She is an internationally renowned expert in pediatric hematology/oncology, pediatric blood and marrow transplant, umbilical cord blood banking and transplant, and novel applications of cord blood in the emerging fields of cellular therapies and regenerative medicine.

Over the last two decades, Dr. Kurtzberg has established an internationally known pediatric transplant program; one of the largest unrelated donor cord blood banks, the Carolinas Cord Blood Bank, in the world; and the Julian Robertson Cell and Translational Therapy Program (CT2) at Duke.

Dr. Kurtzberg has published more than 300 peer-reviewed papers, multiple chapters, and scientific reviews. She is a member of the American Society of Hematology, the American Association of Blood and Marrow Transplantation, the American Society of Pediatric Hematology/Oncology, the International Society of Cellular Therapies, the Pediatric Blood and Marrow Transplant Consortium (PBMTC), and other organizations. She serves on the Board of the Foundation of Accreditation of Cellular Therapies, Advisory Council of Blood Stem Cell Transplantation to Health and Human Services. Dr. Kurtzberg was awarded a Lifetime Achievement Award from the PBMTC in 2012.

 

We wish to thank Dr. Kurtzberg for sharing her
valuable insight on cord blood research for autism
with our Share the Science community.
We also wish to thank Mediware, Inc.
for their generous support making this webinar possible. 

Share the Science continues to be a popular series within the cord blood community and beyond. We welcome your input on the series and suggestions for future speakers. Give your feedback here.

powerhouses of science - cord blood research
Previous Share the Science presentations have been archived for your reference. Discover the work of leading scientists and cord blood industry experts through this educational series. View the archive now.

Share the Science is made possible thanks to the generous support of Mediware, Inc.

 

Share the Science: Dr. Kevin Burns, Treating Acute Kidney Injury

Share the Science: Dr. Kevin Burns, Treating Acute Kidney Injury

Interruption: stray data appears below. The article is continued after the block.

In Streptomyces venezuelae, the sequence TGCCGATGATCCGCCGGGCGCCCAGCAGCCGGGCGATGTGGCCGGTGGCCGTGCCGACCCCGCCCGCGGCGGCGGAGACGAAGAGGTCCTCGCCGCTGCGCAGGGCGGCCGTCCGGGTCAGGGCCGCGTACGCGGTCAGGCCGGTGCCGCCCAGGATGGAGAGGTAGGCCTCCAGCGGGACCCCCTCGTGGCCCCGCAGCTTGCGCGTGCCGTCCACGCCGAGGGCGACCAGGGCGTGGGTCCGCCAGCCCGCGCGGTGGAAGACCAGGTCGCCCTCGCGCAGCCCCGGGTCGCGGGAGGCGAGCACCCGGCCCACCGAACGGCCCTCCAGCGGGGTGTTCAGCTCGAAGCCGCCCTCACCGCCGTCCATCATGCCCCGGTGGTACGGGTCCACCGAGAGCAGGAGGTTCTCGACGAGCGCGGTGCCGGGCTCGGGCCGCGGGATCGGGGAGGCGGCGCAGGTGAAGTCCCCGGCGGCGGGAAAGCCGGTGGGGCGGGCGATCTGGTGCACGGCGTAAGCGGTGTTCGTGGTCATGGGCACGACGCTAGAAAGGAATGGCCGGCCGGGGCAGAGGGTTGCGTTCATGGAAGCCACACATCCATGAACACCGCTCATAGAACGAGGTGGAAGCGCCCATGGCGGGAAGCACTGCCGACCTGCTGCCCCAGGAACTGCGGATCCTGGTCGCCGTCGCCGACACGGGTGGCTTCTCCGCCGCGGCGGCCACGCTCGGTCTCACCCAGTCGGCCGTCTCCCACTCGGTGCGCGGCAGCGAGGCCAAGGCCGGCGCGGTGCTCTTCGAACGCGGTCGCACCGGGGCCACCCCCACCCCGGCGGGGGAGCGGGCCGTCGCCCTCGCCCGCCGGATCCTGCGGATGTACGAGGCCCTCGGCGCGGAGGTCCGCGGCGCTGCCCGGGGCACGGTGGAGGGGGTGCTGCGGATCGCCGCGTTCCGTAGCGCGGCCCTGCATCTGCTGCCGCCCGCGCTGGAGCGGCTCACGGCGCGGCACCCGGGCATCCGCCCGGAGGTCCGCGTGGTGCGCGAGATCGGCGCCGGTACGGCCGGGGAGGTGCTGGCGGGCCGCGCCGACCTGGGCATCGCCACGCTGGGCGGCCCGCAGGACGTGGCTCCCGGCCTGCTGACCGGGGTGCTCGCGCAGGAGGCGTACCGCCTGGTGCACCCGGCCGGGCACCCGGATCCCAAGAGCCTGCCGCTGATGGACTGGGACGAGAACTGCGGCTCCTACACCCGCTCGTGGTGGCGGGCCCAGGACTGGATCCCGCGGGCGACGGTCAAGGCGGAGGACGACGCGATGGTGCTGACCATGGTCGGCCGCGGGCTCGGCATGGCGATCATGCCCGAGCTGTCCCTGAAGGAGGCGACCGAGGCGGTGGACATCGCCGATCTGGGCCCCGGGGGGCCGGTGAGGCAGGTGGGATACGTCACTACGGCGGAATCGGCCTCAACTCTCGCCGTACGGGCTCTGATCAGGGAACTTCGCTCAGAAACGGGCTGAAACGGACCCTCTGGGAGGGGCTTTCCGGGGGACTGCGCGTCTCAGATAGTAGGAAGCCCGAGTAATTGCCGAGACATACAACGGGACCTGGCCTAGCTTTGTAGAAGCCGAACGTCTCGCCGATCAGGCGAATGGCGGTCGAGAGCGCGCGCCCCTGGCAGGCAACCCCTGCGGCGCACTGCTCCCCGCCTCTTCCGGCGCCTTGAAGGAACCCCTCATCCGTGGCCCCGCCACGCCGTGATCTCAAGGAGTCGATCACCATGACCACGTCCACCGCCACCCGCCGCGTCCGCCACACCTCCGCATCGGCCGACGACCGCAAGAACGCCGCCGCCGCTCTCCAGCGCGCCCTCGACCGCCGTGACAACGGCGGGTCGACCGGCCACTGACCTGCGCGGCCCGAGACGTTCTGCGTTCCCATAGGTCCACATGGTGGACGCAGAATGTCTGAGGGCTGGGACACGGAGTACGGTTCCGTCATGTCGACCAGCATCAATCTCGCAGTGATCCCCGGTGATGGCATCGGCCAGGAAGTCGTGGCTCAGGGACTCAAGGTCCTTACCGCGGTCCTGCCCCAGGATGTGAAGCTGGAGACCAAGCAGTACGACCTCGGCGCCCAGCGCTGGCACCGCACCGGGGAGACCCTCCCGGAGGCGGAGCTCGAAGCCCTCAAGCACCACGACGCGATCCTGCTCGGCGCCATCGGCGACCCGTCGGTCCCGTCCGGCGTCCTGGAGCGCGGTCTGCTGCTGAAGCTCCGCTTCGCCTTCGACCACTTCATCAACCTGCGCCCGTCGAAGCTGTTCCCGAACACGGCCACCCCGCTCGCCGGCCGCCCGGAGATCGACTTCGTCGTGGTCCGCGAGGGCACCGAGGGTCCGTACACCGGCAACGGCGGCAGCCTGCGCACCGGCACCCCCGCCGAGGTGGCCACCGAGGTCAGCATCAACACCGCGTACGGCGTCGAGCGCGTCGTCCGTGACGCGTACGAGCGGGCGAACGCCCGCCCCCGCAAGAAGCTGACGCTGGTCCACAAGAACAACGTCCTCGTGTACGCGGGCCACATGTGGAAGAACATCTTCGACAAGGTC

RECORDING COMING SOON:  Acute kidney injury (AKI) is incredibly common, affecting as many as 20% of hospitalized patients according to the National Kidney Foundation.  Sadly, despite years of research, doctors have not found an effective treatment for acute kidney injury. As a result, mortality rates remain high at 1-5% of hospitalized patients. However, the research of Dr. Kevin D. Burns from the Ottawa Hospital Research Institute is providing new hope for patients and cord blood may be the key.

Save the Cord Foundation and Mediware, Inc. are proud to welcome Dr. Kevin Burns to speak about his research on the next edition of our popular webinar series, Share the Science (learn more about the series here). A professor of medicine in the division of Nephrology at the Department of Medicine of the Ottawa Hospital and University of Ottawa, Dr. Burns has dedicated his career to kidney research.

Using cord blood for acute kidney injury

Image courtesy of yodiyim at FreeDigitalPhotos.net

Dr. Burns will present research findings from his laboratory on the reparation properties of extracellular vesicles (exosomes) isolated from human cord blood-derived endothelial colony forming cells (ECFCs) in experimental Acute Kidney Injury. When infused into mice with ischemia/reperfusion Acute Kidney Injury, ECFC exosomes protect against loss of kidney function, prevent inflammatory cell infiltration into the kidneys, and inhibit apoptotic responses. Using next-generation sequencing of small RNAs, his lab found that ECFC exosomes are highly enriched in microRNA-486-5p, which targets the pro-apoptotic factor PTEN. Data from his lab supports the notion that infused exosomes transfer microRNA-486-5p to injured kidney endothelial cells after ischemia/reperfusion Acute Kidney Injury, leading to inhibition of PTEN and subsequent activation of the pro-survival Akt pathway. Finally, he will present data indicating that infused ECFC exosomes selectively home to the injured kidneys after Acute Kidney Injury. This webinar will present information suggesting that ECFC-derived exosomes hold promise as potential therapeutic agents in humans with Acute Kidney Injury.

Join us for this presentation. . .

Share the Science with Dr. Kevin D. Burns
“Cord Blood Endothelial Colony Forming Cell-Derived Exosomes in Acute Kidney Injury”
Wednesday, September 20, 2017 at 3-4pm Central Time
Free to register. Open to the public.

REGISTER HERE for SHARE THE SCIENCE: Dr. Kevin Burns, “Cord Blood Endothelial Colony Forming Cell-Derived Exosomes in Acute Kidney Injury”

 

Recommended reading: https://www.ncbi.nlm.nih.gov/pubmed/26073035

During the webinar, attendees will learn about:

  • Clinical significance of acute kidney injury and the rationale for the use of cellular therapy
  • Effects of administration of ECFCs in experimental ischemia/reperfusion Acute Kidney Injury
  • Potential role of ECFC-derived exosomes in mediating therapeutic responses in Acute Kidney Injury in vivo and in cell culture models
  • Potential role of microRNA transfer in the kidney in mediating the protective effects of exosome treatment